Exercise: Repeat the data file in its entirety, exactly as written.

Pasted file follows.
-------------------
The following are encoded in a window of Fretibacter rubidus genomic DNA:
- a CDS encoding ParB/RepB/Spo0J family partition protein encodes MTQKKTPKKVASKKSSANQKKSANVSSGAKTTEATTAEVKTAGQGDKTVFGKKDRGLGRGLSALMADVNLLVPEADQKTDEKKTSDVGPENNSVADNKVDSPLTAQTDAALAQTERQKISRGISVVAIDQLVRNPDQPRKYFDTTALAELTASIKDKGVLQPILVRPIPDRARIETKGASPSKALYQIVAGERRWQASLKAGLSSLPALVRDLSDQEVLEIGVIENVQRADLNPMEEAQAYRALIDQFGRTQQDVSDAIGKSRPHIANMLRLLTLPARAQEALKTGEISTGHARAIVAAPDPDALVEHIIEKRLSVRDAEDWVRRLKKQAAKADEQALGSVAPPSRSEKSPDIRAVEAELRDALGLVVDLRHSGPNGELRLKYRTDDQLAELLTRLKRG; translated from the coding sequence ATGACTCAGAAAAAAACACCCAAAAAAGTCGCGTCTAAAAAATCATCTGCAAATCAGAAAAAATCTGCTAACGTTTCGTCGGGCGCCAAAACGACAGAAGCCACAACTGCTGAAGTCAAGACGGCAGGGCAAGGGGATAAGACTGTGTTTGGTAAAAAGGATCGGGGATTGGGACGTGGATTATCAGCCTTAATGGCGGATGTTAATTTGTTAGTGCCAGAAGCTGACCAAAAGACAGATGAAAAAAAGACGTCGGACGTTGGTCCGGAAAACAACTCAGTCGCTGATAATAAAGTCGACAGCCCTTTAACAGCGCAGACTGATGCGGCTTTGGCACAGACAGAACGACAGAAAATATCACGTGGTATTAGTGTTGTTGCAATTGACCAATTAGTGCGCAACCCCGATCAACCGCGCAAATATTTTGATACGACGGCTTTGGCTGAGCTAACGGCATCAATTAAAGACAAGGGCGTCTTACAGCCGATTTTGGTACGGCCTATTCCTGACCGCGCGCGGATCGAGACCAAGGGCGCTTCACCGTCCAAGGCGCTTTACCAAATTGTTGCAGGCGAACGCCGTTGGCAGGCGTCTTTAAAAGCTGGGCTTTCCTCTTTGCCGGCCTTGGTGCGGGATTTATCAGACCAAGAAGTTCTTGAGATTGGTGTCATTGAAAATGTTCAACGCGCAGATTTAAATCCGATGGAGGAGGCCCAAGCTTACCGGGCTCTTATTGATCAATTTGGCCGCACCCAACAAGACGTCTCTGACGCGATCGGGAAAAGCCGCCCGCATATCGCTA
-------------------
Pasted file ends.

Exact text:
The following are encoded in a window of Fretibacter rubidus genomic DNA:
- a CDS encoding ParB/RepB/Spo0J family partition protein encodes MTQKKTPKKVASKKSSANQKKSANVSSGAKTTEATTAEVKTAGQGDKTVFGKKDRGLGRGLSALMADVNLLVPEADQKTDEKKTSDVGPENNSVADNKVDSPLTAQTDAALAQTERQKISRGISVVAIDQLVRNPDQPRKYFDTTALAELTASIKDKGVLQPILVRPIPDRARIETKGASPSKALYQIVAGERRWQASLKAGLSSLPALVRDLSDQEVLEIGVIENVQRADLNPMEEAQAYRALIDQFGRTQQDVSDAIGKSRPHIANMLRLLTLPARAQEALKTGEISTGHARAIVAAPDPDALVEHIIEKRLSVRDAEDWVRRLKKQAAKADEQALGSVAPPSRSEKSPDIRAVEAELRDALGLVVDLRHSGPNGELRLKYRTDDQLAELLTRLKRG; translated from the coding sequence ATGACTCAGAAAAAAACACCCAAAAAAGTCGCGTCTAAAAAATCATCTGCAAATCAGAAAAAATCTGCTAACGTTTCGTCGGGCGCCAAAACGACAGAAGCCACAACTGCTGAAGTCAAGACGGCAGGGCAAGGGGATAAGACTGTGTTTGGTAAAAAGGATCGGGGATTGGGACGTGGATTATCAGCCTTAATGGCGGATGTTAATTTGTTAGTGCCAGAAGCTGACCAAAAGACAGATGAAAAAAAGACGTCGGACGTTGGTCCGGAAAACAACTCAGTCGCTGATAATAAAGTCGACAGCCCTTTAACAGCGCAGACTGATGCGGCTTTGGCACAGACAGAACGACAGAAAATATCACGTGGTATTAGTGTTGTTGCAATTGACCAATTAGTGCGCAACCCCGATCAACCGCGCAAATATTTTGATACGACGGCTTTGGCTGAGCTAACGGCATCAATTAAAGACAAGGGCGTCTTACAGCCGATTTTGGTACGGCCTATTCCTGACCGCGCGCGGATCGAGACCAAGGGCGCTTCACCGTCCAAGGCGCTTTACCAAATTGTTGCAGGCGAACGCCGTTGGCAGGCGTCTTTAAAAGCTGGGCTTTCCTCTTTGCCGGCCTTGGTGCGGGATTTATCAGACCAAGAAGTTCTTGAGATTGGTGTCATTGAAAATGTTCAACGCGCAGATTTAAATCCGATGGAGGAGGCCCAAGCTTACCGGGCTCTTATTGATCAATTTGGCCGCACCCAACAAGACGTCTCTGACGCGATCGGGAAAAGCCGCCCGCATATCGCTA